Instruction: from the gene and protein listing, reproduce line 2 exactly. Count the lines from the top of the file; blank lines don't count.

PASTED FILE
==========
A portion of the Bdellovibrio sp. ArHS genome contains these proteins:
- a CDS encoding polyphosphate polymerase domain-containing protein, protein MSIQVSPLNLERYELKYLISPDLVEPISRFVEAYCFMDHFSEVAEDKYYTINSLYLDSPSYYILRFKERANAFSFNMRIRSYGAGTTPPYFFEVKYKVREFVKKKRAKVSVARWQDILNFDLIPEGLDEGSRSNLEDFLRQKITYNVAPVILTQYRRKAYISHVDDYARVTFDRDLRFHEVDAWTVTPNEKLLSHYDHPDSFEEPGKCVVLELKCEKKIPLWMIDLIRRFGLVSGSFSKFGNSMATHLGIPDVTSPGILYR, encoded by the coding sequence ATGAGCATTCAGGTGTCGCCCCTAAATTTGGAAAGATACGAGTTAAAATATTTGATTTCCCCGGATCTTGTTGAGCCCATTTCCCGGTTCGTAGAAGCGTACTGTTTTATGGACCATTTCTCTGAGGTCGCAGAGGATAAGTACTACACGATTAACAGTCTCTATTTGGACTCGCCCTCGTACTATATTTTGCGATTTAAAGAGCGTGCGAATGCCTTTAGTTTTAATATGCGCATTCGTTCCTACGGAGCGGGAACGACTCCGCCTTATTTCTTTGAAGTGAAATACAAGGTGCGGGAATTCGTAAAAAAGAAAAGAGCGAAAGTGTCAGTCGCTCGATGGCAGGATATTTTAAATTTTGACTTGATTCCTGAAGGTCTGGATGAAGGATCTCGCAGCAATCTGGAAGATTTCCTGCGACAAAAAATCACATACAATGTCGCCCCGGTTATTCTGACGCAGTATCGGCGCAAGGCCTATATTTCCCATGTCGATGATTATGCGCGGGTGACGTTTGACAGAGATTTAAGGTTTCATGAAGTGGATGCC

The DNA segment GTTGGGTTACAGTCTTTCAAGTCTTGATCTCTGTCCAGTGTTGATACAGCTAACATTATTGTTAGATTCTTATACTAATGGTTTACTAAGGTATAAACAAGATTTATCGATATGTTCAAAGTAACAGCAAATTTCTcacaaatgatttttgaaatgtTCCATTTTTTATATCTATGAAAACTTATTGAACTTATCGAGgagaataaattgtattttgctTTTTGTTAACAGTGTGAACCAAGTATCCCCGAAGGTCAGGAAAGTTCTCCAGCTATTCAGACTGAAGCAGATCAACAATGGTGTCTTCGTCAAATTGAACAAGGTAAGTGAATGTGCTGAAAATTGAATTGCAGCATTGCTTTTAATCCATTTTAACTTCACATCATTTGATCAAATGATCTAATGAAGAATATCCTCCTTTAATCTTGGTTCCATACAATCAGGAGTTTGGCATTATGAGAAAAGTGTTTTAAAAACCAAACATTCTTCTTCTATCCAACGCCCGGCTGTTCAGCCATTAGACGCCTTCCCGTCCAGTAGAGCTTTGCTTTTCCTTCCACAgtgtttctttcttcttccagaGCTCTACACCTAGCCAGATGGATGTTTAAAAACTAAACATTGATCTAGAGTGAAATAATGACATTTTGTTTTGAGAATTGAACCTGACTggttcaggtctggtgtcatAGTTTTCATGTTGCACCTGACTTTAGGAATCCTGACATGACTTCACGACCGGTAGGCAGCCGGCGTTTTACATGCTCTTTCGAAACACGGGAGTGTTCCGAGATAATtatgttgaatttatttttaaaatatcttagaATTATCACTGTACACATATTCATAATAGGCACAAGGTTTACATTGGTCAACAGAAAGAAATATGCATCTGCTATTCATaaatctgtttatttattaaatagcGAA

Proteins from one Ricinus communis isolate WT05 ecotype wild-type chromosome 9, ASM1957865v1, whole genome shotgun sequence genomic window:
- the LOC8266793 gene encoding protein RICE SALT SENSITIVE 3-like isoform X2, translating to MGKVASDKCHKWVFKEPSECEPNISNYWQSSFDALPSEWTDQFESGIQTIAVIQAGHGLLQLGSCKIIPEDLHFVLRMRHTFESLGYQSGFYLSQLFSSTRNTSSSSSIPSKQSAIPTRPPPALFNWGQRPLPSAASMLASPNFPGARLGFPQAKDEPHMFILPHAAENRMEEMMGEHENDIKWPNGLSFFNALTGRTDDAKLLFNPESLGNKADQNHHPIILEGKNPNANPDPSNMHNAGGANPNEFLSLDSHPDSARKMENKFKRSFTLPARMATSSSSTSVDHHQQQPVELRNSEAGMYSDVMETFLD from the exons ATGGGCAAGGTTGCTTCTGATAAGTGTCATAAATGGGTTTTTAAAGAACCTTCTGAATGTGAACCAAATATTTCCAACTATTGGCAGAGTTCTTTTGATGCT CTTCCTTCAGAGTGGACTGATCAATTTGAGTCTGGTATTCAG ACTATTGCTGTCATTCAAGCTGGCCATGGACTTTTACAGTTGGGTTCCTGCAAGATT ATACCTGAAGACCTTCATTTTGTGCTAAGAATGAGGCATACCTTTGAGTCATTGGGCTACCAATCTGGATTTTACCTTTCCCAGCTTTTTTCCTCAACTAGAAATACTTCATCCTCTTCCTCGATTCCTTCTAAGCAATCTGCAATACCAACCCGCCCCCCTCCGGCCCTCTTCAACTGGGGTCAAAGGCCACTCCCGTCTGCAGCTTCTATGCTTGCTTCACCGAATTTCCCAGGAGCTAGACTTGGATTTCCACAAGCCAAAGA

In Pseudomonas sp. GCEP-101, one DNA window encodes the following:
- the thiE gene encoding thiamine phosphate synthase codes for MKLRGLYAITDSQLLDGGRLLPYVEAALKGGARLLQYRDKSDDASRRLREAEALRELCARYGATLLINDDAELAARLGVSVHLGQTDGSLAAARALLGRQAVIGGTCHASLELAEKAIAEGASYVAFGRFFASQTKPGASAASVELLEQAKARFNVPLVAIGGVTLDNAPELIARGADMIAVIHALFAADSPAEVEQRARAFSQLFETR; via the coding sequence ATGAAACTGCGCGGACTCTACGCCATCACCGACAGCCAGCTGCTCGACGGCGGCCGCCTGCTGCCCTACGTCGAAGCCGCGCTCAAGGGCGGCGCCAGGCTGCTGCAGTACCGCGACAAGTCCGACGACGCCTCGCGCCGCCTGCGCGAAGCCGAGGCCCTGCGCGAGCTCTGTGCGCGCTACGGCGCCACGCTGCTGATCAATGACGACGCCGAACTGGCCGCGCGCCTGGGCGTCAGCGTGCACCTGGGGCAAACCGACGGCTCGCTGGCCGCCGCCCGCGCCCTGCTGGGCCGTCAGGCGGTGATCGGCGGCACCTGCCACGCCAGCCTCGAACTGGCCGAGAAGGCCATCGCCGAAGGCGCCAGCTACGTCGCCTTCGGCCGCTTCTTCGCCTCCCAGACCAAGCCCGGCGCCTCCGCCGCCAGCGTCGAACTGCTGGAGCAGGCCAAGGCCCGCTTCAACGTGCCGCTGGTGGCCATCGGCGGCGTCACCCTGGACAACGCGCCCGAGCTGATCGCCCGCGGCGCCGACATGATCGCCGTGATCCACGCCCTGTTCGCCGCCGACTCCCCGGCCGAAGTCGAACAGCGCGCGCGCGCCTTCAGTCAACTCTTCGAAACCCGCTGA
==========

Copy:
- a CDS encoding polyphosphate polymerase domain-containing protein, protein MSIQVSPLNLERYELKYLISPDLVEPISRFVEAYCFMDHFSEVAEDKYYTINSLYLDSPSYYILRFKERANAFSFNMRIRSYGAGTTPPYFFEVKYKVREFVKKKRAKVSVARWQDILNFDLIPEGLDEGSRSNLEDFLRQKITYNVAPVILTQYRRKAYISHVDDYARVTFDRDLRFHEVDAWTVTPNEKLLSHYDHPDSFEEPGKCVVLELKCEKKIPLWMIDLIRRFGLVSGSFSKFGNSMATHLGIPDVTSPGILYR, encoded by the coding sequence ATGAGCATTCAGGTGTCGCCCCTAAATTTGGAAAGATACGAGTTAAAATATTTGATTTCCCCGGATCTTGTTGAGCCCATTTCCCGGTTCGTAGAAGCGTACTGTTTTATGGACCATTTCTCTGAGGTCGCAGAGGATAAGTACTACACGATTAACAGTCTCTATTTGGACTCGCCCTCGTACTATATTTTGCGATTTAAAGAGCGTGCGAATGCCTTTAGTTTTAATATGCGCATTCGTTCCTACGGAGCGGGAACGACTCCGCCTTATTTCTTTGAAGTGAAATACAAGGTGCGGGAATTCGTAAAAAAGAAAAGAGCGAAAGTGTCAGTCGCTCGATGGCAGGATATTTTAAATTTTGACTTGATTCCTGAAGGTCTGGATGAAGGATCTCGCAGCAATCTGGAAGATTTCCTGCGACAAAAAATCACATACAATGTCGCCCCGGTTATTCTGACGCAGTATCGGCGCAAGGCCTATATTTCCCATGTCGATGATTATGCGCGGGTGACGTTTGACAGAGATTTAAGGTTTCATGAAGTGGATGCC